Wednesday, November 05, 2014

Gangpire – review

Author: Sentu Taylor

Published: 2014

Contains spoilers

The Blurb: Life has never been a walk in the park for Tacoma. With a crack addict as a mother, and no father, he has been responsible to take care of his little sister Seattle since he was nine, while living in one of East Oakland's most notorious drug and gang infested neighbourhoods. Every day is a struggle; they're forced to steal food, and have to rely on their street wits to survive. Lucky for them, Tacoma's best friend Raider's grandmother, Mama Marcella, shields them from getting detected by Social Services.

Tragedy strikes one fateful day when Tacoma asks Raider to pick Seattle up from school. But Raider forgets, and Seattle never makes it home. Tacoma's world shatters around him, and he vows to wreak violent revenge on those responsible for her disappearance. But they are only teenage boys, and no match to fight Seattle's powerful abductors.

Raider has an idea. With the help of an ancient Santeria book he stole from his grandmother, he turns both of them into vampires.

Their bloody journey to save Seattle takes them deep into the corrupt underworld of the Oakland police force, secret FBI task forces, a beautiful scientist, and death.

As the two unleash their newly acquired powers, things get quickly out of control. Tacoma and Raider turn their friends into vampires to help them fight against powerful enemies, and together they leave a trail of dead bodies along the entire West Coast.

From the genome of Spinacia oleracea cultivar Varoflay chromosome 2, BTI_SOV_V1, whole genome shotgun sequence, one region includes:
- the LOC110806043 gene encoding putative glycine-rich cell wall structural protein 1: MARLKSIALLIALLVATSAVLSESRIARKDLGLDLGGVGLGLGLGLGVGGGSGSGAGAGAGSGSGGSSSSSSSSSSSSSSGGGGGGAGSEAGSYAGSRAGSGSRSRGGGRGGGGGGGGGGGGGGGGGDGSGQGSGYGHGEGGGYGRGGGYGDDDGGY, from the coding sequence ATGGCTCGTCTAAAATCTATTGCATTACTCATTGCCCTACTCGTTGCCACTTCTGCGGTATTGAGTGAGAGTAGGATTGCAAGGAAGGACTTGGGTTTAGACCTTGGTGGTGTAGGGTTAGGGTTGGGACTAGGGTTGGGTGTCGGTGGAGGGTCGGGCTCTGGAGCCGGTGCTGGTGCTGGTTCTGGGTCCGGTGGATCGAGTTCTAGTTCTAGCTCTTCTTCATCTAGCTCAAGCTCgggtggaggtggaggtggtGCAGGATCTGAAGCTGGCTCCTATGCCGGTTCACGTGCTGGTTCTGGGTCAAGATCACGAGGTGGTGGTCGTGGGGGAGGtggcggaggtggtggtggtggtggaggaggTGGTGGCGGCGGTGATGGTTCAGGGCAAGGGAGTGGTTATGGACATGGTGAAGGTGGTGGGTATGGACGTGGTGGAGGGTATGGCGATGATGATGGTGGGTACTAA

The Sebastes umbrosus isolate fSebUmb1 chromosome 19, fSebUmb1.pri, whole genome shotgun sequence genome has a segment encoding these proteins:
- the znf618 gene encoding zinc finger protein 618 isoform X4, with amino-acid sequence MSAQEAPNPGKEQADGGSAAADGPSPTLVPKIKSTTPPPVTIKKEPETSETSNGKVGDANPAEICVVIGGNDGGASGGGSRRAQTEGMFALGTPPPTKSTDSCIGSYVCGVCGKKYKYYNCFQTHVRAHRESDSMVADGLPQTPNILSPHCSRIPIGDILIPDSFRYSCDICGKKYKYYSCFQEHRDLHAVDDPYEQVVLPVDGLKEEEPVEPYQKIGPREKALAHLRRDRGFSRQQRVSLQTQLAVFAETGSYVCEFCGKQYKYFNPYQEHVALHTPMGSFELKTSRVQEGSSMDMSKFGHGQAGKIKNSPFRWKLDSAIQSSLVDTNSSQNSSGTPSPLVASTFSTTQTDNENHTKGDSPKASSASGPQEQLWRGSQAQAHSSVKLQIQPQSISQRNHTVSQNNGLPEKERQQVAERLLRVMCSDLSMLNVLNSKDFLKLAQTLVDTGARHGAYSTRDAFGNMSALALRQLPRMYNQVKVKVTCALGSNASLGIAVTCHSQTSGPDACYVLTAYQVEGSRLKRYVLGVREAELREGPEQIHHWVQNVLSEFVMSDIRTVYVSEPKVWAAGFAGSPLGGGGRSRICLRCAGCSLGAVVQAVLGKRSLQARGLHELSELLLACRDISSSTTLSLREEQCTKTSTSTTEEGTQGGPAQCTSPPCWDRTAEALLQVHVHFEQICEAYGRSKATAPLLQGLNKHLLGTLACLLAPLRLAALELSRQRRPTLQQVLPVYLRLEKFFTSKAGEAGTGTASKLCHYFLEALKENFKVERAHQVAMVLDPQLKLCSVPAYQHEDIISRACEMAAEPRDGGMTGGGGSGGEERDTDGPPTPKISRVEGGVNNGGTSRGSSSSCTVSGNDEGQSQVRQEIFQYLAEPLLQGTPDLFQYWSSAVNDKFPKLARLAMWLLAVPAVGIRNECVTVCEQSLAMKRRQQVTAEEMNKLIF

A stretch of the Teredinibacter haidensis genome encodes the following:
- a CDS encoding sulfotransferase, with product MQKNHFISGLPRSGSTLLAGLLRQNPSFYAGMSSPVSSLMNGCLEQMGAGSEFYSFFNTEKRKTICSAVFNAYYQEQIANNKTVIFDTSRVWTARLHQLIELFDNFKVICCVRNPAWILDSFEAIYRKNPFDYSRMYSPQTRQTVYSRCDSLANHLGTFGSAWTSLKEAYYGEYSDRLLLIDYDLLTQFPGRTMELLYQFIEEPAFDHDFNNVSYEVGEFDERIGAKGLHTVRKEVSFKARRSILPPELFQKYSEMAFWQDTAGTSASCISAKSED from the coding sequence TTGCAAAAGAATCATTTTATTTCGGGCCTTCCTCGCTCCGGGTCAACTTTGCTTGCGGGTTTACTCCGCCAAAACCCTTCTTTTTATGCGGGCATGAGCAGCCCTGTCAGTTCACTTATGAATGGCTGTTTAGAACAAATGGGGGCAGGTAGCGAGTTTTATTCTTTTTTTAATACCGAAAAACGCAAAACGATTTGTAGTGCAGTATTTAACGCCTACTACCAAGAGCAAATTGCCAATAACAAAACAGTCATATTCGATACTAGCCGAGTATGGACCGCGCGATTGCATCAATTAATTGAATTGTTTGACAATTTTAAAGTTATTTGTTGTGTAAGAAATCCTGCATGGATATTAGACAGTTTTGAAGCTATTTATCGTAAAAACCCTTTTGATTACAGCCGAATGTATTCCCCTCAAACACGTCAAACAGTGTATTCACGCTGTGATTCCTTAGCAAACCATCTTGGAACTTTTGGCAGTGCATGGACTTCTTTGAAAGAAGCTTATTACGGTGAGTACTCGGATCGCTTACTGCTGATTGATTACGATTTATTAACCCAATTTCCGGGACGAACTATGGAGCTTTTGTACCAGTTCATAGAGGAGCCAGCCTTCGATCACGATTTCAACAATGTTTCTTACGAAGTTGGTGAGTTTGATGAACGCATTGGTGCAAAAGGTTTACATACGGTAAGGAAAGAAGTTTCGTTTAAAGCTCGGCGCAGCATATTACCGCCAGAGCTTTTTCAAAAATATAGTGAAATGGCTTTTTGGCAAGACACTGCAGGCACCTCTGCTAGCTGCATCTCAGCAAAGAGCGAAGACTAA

Follow Tacoma on his desperate quest to find his sister, while spiralling deep into the world of an escalating vampire war…

The review: When I settled down to read Gangpire I was, I admit, a tad worried. The title seemed hokey and attempts to tie vampirism and gangsta culture together have not been that successful movie wise. However, as I started to read it my fears lifted. I was carried along by Sentu Taylor’s prose and, whilst you need a sense of disbelief with the story (overly critical thinking may make one question the speed at which our main characters decide becoming vampires would be a good thing or, indeed, master Santeria spells to become invisible), it really is a rip roaring adventure.

Indeed the book has the same wild flare as the Anonymous series (that begins with the Book with No Name) but with a lead character who carries much more in the way of sympathy. The dialogue is full of street language but, for those of us not familiar with such, is perfectly readable. The book kept me reading and entertained, which is (of course) what we all want from a book and moulded into a fine urban fantasy.

Lore sees vampires who are turned when drained to the point of death but not, it seems, killed. The initial vampire is created through a magical ritual, which involves cannibalistically eating his mother’s still beating heart. Body parts regenerate (and body parts separated from the main body vanish) and death comes about through decapitation or heart devouring – though the humans have a technological trick up their sleeves. Magic can be used to go invisible, fly and pass through walls (so longer as the vampire knows the trick). They do not have reflections but are not affected by exposure to sunlight.

All in all this is a great start to the series. 7 out of 10.

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